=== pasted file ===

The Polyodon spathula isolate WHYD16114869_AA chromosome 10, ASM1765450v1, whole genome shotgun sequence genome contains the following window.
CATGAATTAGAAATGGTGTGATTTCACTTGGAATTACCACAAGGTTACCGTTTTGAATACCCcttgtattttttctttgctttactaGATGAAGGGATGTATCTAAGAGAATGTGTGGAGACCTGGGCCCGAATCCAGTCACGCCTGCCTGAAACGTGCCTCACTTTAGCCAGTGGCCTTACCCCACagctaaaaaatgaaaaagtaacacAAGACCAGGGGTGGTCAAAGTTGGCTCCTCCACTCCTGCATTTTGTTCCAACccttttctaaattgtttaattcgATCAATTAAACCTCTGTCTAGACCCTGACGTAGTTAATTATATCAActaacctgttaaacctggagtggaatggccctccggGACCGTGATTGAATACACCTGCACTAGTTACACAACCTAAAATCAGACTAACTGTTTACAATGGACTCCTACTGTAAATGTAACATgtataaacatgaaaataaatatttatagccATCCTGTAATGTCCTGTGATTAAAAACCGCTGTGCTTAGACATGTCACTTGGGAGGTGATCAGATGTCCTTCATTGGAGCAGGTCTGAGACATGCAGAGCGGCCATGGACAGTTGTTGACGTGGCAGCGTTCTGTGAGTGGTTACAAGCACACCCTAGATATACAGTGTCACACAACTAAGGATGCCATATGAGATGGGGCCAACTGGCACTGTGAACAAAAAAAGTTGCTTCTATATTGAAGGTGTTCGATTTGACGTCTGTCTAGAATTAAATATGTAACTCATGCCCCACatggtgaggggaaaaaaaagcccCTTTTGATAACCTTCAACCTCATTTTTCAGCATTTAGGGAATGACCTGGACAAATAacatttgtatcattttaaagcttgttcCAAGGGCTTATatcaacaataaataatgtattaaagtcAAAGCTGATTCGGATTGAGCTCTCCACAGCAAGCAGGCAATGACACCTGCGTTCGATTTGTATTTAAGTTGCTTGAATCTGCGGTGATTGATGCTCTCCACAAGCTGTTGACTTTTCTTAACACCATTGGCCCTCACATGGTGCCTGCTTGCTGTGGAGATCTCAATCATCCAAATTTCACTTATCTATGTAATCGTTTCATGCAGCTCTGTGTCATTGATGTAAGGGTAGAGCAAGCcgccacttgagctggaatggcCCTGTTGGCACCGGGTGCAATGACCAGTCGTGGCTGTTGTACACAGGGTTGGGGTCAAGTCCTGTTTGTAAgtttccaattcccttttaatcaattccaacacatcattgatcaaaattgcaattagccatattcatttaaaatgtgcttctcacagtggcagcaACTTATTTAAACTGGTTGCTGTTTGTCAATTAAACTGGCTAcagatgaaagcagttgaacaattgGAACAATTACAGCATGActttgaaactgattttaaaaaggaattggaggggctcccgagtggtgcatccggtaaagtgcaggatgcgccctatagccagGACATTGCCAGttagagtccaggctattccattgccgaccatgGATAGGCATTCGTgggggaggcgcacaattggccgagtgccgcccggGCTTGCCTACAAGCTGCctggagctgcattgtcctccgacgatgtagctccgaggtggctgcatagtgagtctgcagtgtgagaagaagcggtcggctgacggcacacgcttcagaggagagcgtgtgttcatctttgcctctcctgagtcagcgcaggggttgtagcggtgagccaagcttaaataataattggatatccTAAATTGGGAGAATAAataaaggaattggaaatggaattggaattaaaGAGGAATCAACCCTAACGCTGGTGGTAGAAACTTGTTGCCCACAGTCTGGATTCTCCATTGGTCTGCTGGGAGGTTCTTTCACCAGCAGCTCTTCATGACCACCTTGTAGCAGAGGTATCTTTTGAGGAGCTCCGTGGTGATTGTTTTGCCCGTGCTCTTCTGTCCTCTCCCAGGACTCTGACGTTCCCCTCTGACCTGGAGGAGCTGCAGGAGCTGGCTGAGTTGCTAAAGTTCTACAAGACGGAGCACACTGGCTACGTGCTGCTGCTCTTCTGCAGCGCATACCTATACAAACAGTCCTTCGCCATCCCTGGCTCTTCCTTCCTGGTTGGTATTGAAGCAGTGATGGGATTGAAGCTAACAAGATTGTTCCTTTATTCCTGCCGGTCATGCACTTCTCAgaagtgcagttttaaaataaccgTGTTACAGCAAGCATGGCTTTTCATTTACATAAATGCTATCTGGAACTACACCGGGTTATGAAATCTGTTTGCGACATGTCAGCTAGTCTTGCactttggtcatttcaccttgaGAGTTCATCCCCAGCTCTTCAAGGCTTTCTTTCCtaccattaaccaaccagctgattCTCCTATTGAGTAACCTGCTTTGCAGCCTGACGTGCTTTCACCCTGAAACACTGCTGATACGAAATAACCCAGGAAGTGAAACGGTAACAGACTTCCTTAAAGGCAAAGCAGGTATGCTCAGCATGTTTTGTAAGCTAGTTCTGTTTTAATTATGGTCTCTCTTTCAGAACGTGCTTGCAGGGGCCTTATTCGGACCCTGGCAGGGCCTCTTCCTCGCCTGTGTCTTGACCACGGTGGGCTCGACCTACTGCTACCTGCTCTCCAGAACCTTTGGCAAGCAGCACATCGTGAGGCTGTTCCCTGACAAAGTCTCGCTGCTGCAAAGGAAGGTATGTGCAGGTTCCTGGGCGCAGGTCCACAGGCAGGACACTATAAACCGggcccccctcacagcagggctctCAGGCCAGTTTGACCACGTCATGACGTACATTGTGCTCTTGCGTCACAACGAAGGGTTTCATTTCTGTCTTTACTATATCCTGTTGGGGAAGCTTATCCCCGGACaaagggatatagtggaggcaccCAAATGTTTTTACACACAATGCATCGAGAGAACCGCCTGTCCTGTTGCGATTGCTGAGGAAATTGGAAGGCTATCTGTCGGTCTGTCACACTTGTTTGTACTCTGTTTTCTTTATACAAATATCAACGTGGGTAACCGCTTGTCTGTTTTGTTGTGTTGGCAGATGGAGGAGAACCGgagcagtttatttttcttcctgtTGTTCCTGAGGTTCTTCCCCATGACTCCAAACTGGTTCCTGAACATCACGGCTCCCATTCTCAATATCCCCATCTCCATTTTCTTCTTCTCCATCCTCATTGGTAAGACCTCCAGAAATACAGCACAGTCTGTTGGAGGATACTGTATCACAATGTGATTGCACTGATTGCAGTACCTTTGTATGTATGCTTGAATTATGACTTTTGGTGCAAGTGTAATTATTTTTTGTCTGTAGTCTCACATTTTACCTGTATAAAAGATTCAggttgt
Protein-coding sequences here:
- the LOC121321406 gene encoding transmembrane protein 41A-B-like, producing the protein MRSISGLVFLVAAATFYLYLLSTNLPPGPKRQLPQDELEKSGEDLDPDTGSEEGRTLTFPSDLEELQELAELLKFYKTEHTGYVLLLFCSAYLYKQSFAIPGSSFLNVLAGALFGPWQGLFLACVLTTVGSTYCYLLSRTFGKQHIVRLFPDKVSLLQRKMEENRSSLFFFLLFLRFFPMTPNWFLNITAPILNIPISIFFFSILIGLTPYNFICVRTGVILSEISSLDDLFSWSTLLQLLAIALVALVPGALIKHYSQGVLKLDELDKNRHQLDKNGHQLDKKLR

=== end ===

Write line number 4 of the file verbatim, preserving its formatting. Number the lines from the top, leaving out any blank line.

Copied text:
- the LOC121321406 gene encoding transmembrane protein 41A-B-like, producing the protein MRSISGLVFLVAAATFYLYLLSTNLPPGPKRQLPQDELEKSGEDLDPDTGSEEGRTLTFPSDLEELQELAELLKFYKTEHTGYVLLLFCSAYLYKQSFAIPGSSFLNVLAGALFGPWQGLFLACVLTTVGSTYCYLLSRTFGKQHIVRLFPDKVSLLQRKMEENRSSLFFFLLFLRFFPMTPNWFLNITAPILNIPISIFFFSILIGLTPYNFICVRTGVILSEISSLDDLFSWSTLLQLLAIALVALVPGALIKHYSQGVLKLDELDKNRHQLDKNGHQLDKKLR